mercy road

Barreling towards us across the median, a pick-up truck slammed into the front driver side of our car. I was pregnant with our fourth child and my protective instincts were on overload. I screamed as our car was pushed sideways into another car containing another expectant mother and her two-year old son. It was extremely fragile circumstances, yet, in the very next moment after impact, I turned around and saw that every one of us was unharmed. “Thank you God, Thank you Jesus,” I said.

As the police and ambulance arrived, I began to wrestle with my own ability to offer mercy. Police explained that this man could be punished to the full extent of the law only if someone in either of our cars were seriously hurt. The fact that two of the victims were pregnant meant that even by our testimony of trauma, we had the potential to increase the charge from misdemeanor to felony.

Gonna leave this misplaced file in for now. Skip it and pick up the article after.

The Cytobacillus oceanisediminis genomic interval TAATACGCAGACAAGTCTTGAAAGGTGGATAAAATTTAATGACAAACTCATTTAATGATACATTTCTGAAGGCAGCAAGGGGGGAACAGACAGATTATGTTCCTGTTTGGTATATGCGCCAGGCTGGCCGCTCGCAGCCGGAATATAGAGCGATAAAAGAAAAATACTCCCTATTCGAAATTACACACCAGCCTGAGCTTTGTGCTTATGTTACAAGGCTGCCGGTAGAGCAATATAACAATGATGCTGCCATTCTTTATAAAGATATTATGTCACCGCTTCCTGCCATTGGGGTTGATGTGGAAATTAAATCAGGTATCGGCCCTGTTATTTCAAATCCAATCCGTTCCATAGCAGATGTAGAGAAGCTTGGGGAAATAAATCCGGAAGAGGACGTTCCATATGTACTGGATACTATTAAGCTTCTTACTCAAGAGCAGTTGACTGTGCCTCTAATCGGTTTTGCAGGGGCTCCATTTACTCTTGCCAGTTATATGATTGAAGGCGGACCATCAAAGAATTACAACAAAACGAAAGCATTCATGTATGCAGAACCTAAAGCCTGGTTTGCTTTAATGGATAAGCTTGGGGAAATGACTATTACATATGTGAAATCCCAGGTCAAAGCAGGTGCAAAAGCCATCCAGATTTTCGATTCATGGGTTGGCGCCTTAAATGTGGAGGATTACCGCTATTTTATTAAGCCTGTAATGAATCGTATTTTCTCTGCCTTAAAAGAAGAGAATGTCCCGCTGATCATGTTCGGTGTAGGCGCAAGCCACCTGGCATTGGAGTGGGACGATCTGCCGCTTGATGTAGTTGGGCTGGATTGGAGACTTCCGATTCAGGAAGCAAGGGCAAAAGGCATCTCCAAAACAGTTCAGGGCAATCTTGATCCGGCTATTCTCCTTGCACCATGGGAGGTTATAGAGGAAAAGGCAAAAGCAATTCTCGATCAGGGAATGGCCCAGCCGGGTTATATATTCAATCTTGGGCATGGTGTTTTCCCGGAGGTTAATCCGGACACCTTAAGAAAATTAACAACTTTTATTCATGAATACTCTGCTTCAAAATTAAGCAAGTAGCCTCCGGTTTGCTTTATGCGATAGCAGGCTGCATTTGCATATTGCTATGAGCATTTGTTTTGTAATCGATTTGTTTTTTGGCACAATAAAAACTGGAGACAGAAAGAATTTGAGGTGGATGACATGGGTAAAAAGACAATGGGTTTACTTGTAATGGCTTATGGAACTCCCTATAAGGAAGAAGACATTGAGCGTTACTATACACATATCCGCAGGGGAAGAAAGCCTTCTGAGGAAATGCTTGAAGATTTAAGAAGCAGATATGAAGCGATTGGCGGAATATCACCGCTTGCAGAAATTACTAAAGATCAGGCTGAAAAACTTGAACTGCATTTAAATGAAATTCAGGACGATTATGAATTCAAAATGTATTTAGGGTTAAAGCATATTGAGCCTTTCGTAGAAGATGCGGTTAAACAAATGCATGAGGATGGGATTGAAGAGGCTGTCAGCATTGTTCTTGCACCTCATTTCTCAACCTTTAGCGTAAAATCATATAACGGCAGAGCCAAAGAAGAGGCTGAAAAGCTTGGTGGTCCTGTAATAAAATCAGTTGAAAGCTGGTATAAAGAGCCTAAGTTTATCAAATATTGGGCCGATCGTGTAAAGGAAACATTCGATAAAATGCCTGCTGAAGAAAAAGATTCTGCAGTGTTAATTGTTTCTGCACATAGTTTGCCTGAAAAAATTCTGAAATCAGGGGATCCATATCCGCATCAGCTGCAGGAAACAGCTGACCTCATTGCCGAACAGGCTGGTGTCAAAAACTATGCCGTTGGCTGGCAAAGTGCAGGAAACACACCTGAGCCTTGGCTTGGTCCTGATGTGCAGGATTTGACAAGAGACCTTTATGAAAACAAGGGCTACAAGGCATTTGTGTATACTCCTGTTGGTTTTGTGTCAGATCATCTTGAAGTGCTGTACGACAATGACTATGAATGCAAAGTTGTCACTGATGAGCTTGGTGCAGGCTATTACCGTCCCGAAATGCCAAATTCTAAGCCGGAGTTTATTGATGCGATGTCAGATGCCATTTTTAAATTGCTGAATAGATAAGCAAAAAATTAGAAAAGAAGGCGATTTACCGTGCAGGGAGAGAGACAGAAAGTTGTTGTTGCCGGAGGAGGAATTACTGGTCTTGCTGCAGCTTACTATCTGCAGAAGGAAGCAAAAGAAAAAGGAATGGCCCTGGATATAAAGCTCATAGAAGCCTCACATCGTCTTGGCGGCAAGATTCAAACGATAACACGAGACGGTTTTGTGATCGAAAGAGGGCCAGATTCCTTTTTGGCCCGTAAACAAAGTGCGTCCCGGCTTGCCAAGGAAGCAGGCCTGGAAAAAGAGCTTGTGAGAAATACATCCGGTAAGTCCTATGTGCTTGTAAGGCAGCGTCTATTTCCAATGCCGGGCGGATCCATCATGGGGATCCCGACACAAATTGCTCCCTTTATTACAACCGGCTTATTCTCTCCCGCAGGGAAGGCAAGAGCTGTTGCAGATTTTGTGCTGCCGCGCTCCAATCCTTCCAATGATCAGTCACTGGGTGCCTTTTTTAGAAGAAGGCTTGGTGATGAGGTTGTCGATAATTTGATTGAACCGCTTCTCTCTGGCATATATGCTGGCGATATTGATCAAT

After a visit to the emergency room assured me that nothing had happened to me or to my baby, I was released with instructions to return to the hospital if the baby stopped moving. For weeks I wrestled with the knowledge of how an exaggerated testimony could potentially put a drunk driver behind bars. Yet, I also knew that I would be acting out of vengeance and deceit instead of forgiveness and mercy.

A friend sent me a prayer and at the end wrote “For this man we pray too Lord, as he wakes up to the gravity of what could have been, that you would intervene in only a way that you are capable of.” I thought about how I could trust God to intervene when I had such a strong desire to see punishment. I was mad, this man was a drunk driver, and I wanted vengeance. But something didn’t feel settled inside when I thought about testifying in court. What would it look like to see mercy triumph over vengeance?

There was a court date set and on that day, I was still in perfect health. I did not set foot in that courtroom but I stormed courts of heaven that God would intervene with mercy. I prayed that the man who hit us would not live with guilt and shame but instead be aware that God had protected both families in the accident. To this day, I live in the freedom that I can that God is always merciful and invites us to do likewise.